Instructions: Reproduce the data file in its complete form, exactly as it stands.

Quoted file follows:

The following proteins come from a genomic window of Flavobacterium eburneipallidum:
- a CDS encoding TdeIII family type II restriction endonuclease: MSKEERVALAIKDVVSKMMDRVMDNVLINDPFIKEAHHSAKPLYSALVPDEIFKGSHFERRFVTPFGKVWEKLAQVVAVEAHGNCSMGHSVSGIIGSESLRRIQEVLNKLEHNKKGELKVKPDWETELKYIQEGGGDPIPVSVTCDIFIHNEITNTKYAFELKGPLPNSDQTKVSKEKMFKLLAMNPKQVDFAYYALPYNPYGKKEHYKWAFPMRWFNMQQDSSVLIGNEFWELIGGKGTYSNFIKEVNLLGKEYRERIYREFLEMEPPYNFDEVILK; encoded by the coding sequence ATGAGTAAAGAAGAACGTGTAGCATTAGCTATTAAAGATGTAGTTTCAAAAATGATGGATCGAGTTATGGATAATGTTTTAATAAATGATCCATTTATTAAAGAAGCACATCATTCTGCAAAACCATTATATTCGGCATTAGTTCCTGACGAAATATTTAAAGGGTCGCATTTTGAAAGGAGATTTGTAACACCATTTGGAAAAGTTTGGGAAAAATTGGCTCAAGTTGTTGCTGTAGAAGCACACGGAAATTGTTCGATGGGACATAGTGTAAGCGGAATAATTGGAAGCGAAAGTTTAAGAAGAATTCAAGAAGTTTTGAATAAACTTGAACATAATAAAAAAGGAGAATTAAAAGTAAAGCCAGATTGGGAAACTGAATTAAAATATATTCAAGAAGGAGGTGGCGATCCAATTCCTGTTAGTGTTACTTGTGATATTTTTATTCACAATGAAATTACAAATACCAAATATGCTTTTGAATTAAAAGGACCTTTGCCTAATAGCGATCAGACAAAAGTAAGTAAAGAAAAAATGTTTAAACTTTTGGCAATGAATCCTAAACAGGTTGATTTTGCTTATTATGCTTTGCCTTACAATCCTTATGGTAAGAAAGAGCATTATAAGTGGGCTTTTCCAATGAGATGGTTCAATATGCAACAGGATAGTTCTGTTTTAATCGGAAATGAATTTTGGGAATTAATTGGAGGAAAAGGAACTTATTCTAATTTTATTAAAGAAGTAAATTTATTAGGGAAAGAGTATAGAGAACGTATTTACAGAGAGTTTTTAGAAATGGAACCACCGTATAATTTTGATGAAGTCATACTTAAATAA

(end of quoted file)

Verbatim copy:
The following proteins come from a genomic window of Flavobacterium eburneipallidum:
- a CDS encoding TdeIII family type II restriction endonuclease: MSKEERVALAIKDVVSKMMDRVMDNVLINDPFIKEAHHSAKPLYSALVPDEIFKGSHFERRFVTPFGKVWEKLAQVVAVEAHGNCSMGHSVSGIIGSESLRRIQEVLNKLEHNKKGELKVKPDWETELKYIQEGGGDPIPVSVTCDIFIHNEITNTKYAFELKGPLPNSDQTKVSKEKMFKLLAMNPKQVDFAYYALPYNPYGKKEHYKWAFPMRWFNMQQDSSVLIGNEFWELIGGKGTYSNFIKEVNLLGKEYRERIYREFLEMEPPYNFDEVILK; encoded by the coding sequence ATGAGTAAAGAAGAACGTGTAGCATTAGCTATTAAAGATGTAGTTTCAAAAATGATGGATCGAGTTATGGATAATGTTTTAATAAATGATCCATTTATTAAAGAAGCACATCATTCTGCAAAACCATTATATTCGGCATTAGTTCCTGACGAAATATTTAAAGGGTCGCATTTTGAAAGGAGATTTGTAACACCATTTGGAAAAGTTTGGGAAAAATTGGCTCAAGTTGTTGCTGTAGAAGCACACGGAAATTGTTCGATGGGACATAGTGTAAGCGGAATAATTGGAAGCGAAAGTTTAAGAAGAATTCAAGAAGTTTTGAATAAACTTGAACATAATAAAAAAGGAGAATTAAAAGTAAAGCCAGATTGGGAAACTGAATTAAAATATATTCAAGAAGGAGGTGGCGATCCAATTCCTGTTAGTGTTACTTGTGATATTTTTATTCACAATGAAATTACAAATACCAAATATGCTTTTGAATTAAAAGGACCTTTGCCTAATAGCGATCAGACAAAAGTAAGTAAAGAAAAAATGTTTAAACTTTTGGCAATGAATCCTAAACAGGTTGATTTTGCTTATTATGCTTTGCCTTACAATCCTTATGGTAAGAAAGAGCATTATAAGTGGGCTTTTCCAATGAGATGGTTCAATATGCAACAGGATAGTTCTGTTTTAATCGGAAATGAATTTTGGGAATTAATTGGAGGAAAAGGAACTTATTCTAATTTTATTAAAGAAGTAAATTTATTAGGGAAAGAGTATAGAGAACGTATTTACAGAGAGTTTTTAGAAATGGAACCACCGTATAATTTTGATGAAGTCATACTTAAATAA